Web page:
Is there a tree-ologist in the audience?


It turns out that there aren’t too many students around Cambridge during the Christmas break*. My curiosity has correspondingly shifted towards the flora rather than the fauna of the area, and I’ve recently been fascinated by a type of tree that is common on the western part of the city.

*-by the way, it really is the Christmas break, not the “Winter Holiday Break” as “politically correct” Americans might be quick to interject. This isn’t a matter of not being sensitive to other cultures (particularly the South Asian population), but rather that British culture is much more secularized and ‘Christmas’ is used de-facto as a ‘generic winter holiday.’

Anyway, after the most of leaves fell, I noticed the following strange sight:

There were little round balls of leaves in these trees that didn’t die and fall off. One might be quick to pass them off as bird nests, but closer inspection will verify that they’re not.  Here’s a closer look from outside of Churchill college:

Finally, here’s an even closer photo of one of the ‘leaf balls.’ The trees have little red buds while the ‘leaf balls’ have white buds.

I’ve been having trouble identifying this particular tree species and consequently have been unable to read up on it. (It may be a strawberry tree, Arbutus unedo.) However, it has really piqued my curiosity (though nobody else’s) for a few reasons:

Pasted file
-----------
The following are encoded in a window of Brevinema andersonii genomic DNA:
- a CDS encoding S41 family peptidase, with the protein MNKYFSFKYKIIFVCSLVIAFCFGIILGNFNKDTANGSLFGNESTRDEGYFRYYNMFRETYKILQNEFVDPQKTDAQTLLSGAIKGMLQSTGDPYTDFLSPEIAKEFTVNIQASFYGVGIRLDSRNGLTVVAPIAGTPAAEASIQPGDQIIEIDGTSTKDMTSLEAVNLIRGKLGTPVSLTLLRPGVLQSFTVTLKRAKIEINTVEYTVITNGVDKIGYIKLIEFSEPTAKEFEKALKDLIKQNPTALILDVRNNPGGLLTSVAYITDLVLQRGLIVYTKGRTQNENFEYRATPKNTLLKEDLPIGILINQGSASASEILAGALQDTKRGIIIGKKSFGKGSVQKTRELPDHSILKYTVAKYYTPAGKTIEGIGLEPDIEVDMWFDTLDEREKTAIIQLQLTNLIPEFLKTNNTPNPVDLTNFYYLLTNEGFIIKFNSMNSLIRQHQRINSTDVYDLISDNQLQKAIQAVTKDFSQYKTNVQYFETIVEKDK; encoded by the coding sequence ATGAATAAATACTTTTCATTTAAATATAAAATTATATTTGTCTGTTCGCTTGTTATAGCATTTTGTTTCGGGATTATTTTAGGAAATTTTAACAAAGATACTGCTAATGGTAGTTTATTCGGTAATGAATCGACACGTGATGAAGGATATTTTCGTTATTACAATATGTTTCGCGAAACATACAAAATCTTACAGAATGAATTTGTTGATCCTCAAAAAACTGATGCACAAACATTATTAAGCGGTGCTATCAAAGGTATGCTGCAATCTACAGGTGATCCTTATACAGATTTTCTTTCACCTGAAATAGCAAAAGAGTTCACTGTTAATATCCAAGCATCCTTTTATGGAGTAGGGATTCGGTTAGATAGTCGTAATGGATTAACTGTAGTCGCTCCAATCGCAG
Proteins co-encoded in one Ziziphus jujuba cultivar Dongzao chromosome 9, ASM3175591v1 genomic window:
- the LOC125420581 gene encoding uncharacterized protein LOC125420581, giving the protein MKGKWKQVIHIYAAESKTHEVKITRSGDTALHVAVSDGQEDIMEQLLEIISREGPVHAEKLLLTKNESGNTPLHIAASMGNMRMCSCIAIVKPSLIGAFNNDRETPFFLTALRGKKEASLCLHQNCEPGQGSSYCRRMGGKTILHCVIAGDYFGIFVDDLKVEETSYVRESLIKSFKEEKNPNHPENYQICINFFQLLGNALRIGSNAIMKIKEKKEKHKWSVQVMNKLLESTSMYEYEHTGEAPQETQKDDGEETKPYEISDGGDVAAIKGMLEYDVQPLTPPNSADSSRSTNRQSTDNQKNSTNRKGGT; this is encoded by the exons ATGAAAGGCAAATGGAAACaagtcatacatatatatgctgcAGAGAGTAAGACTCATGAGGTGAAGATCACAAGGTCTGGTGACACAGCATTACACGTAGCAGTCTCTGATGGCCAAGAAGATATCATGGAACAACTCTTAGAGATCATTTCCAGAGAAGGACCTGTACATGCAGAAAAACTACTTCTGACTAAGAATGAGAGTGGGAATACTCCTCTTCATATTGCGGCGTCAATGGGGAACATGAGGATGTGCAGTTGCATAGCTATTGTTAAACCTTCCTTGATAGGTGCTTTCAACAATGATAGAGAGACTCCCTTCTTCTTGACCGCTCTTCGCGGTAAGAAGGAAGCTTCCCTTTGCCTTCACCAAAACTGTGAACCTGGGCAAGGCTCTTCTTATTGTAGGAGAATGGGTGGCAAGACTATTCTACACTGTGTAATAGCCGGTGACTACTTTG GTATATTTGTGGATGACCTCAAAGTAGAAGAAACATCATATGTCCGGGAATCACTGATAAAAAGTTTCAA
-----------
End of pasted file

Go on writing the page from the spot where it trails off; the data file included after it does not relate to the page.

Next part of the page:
1. Why didn’t these leaf balls fall off and die like the rest of the leaves on the tree? What purpose does this serve? Why would this tree only be mostly-deciduous, but not completely so?
  2. How would a given ball of leaves differentiate itself and tell itself, “hey guys, this winter let’s do something crazy and stay on the tree!” Is there some kind of trigger? Since the buds are different colors, might this have to do with pollination? How and why do these bunches of leaves stay in a spherical shape?
  3. What is the significance of the colors of the flower buds?

Anyway, if anyone has any insight on these trees, I’d be very interested to hear it. The leaf balls are like wonderful, natural Christmas ornaments.

3 Responses to “Is there a tree-ologist in the audience?”

  1. 1 robert

    What you have come across is mistletoe – a parasitic plant that hitches a ride on other trees. So its leaf-shedding etc. is entirely independent of the host plant. Mistletoe is indeed pressed into service as a traditional Christmas decoration, its white berries having symbolic overtones much like the red berries on holly. At a more pagan and non-new man level, it can used by those desperate to make a move with the opposite sex: one whips out out a sprig of mistletoe ands claims a kiss. This sort of thing might well be frowned upon these days. Whatever – have a Merry Christmas and a Happy New Year.

  2. Wow! Real mistletoe! They *are* Christmas ornaments! I suspected there might be something mysterious going on in terms of a different plant species, but wasn’t sure if I was being too fanciful. That’s very exciting! Thanks Robert!

  3. Don’t ever be tempted to pick or cut mistletoe from the tree — it’s frightfully bad luck unless it’s full moon and you’re a fully paid-up druidic sky clad virgin. Much better to buy a sprig and let someone else have the bad luck.

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